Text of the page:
Acoustics-induced Fluid Motions

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2021

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Abstract

Acoustic waves, as a form of mechanical vibration, not only induces the force directly on the object, but also induces the motion of the medium that propagates throughout the system. The study of acoustofluidic mainly focuses on the exploration of the underlying mechanism of the acoustic waves and fluid motion and the methodology of applying this technique to practical applications. Featuring its contactless, versatile, and biocompatible capabilities, the acoustofluidic method makes itself an ideal tool for biosample handling. As the majority of the bio-related samples (e.g., cell, small organism, exosome) possess their native environment within liquids, there is an urgent need to study the acoustic induced fluid motion in order to cooperate with the development of the acoustic tweezing technique. While both the theoretical study and application exploration have been established for the combination of acoustics and microfluidics, the fluid motion on a larger scale is still under-developed. One reason is that, although the acoustofluidic methods hold great potential in various biomedical applications, there is a limited way to form an organized motion in a larger fluid domain, which may lead to the imprecise manipulation of the target. On the other hand, the theoretical study for the microfluidic domain is on the basis of a simplified model with certain assumptions, when applying to the larger fluid area, and significantly influences both the accuracy and computation cost. In this dissertation, we have first developed a series of theoretical and numerical methods in order to provide insights into the acoustofluidic phenomenon in different domain scales. Specifically, we explored the non-linear acoustic dynamics in fluids with the perturbation theory and Reynolds’ stress theory. Then we presented that the vortex streaming can be predicted and designed with our theoretical and numerical study, which can be utilized for various fluid systems and expanded to practical biomedical applications. The boundary-driven streaming and Reynolds’ stress-induced streaming are studied and applied to the digital acoustofluidic droplet handling platform and droplet spinning system, respectively. We demonstrated that within the digital acoustofluidic platform, the droplet can be manipulated on the oil layer in a dynamic and biocompatible manner. Meanwhile, in the droplet spinning system, we can predict and guide the periodic liquid-air interface deformation, as well as the particle motion inside the droplet. We demonstrated that with the theoretical and experimental study, this platform can be utilized for the nanoscale particle (e.g., DNA molecule and exosome) concentration, separation, and transport. Next, based on our study of the acoustically induced fluid motion, we developed an integrated acoustofluidic rotational tweezing platform that can be utilized for zebrafish larvae rapid rotation (~1s/rotation), multi-spectral imaging, and phenotyping. In this study, we have conducted a systematic study including theory development, acoustofluidic device design/fabrication, and flow system implementation. Moreover, we have explored the multidisciplinary expansion combining the acoustofluidic zebrafish phenotyping device with the computer-vision-based 3D model reconstruction and characterization. With this method, we can obtain substantial information from a single zebrafish sample, including the 3D model, volume, surface area, and deformation ratio. Moreover, with the design of the continuous flow system, a flow-cytometry-like system was developed for zebrafish larvae morphological phenotyping. In this study, a standard workflow is established which can directly transfer the groups of samples to a statistical digital readout and provide a new guideline for applying acoustofluidic techniques to biomedical applications. This work represents a complete fusion of acoustofluidic theory, experimental function, and practical application implementation.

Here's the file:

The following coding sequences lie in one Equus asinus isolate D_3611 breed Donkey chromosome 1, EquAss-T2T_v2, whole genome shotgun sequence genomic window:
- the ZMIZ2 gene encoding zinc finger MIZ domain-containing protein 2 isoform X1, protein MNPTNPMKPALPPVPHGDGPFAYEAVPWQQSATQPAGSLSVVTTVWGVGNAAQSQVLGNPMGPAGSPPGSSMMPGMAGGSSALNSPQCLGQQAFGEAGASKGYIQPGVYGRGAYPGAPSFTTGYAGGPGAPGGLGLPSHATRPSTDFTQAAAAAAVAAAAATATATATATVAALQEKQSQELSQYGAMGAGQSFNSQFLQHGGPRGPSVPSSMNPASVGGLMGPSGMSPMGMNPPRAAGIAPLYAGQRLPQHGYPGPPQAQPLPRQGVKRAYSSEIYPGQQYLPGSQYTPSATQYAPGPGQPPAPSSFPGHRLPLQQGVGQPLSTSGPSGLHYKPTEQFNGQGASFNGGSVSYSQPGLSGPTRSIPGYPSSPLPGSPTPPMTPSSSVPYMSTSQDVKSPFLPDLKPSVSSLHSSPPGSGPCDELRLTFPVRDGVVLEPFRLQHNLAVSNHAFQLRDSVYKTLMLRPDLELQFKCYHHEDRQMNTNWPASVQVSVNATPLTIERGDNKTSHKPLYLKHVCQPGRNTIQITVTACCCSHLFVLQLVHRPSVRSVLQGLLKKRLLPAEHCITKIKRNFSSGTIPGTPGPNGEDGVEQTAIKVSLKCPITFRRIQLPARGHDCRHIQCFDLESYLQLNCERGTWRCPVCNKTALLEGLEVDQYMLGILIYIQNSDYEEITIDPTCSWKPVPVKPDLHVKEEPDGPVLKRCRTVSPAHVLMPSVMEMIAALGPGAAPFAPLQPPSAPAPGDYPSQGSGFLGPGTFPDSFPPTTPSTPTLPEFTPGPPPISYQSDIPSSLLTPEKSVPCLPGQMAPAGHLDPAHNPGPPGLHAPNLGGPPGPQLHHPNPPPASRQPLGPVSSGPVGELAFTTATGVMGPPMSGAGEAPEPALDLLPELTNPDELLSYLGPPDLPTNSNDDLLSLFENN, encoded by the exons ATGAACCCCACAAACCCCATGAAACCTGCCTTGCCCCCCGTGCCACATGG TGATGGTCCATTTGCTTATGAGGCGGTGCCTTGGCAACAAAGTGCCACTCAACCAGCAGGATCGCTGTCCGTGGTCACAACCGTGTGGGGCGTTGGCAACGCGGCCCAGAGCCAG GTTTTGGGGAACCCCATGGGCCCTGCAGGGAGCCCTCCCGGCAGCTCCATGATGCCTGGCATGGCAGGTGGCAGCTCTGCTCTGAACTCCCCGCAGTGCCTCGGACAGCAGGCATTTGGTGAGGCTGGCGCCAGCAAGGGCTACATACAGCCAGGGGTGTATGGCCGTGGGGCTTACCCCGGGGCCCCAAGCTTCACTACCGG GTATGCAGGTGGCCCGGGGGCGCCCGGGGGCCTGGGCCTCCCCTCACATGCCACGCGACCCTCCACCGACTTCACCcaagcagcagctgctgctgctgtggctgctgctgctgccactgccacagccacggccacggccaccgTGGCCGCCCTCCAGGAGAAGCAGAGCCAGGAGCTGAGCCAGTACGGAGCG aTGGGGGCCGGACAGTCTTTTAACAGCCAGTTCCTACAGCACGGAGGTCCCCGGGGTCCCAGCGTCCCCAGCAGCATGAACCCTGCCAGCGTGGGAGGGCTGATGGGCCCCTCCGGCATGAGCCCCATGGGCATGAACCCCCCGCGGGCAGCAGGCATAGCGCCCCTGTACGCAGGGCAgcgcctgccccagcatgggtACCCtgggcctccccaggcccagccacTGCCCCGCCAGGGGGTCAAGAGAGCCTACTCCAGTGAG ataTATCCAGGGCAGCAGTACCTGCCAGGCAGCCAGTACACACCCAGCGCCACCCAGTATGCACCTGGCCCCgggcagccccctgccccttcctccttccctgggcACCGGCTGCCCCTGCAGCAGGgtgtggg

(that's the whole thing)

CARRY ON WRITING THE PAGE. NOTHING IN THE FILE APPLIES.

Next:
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Chen, Chuyi (2021). Acoustics-induced Fluid Motions. Dissertation, Duke University. Retrieved from https://hdl.handle.net/10161/23059.

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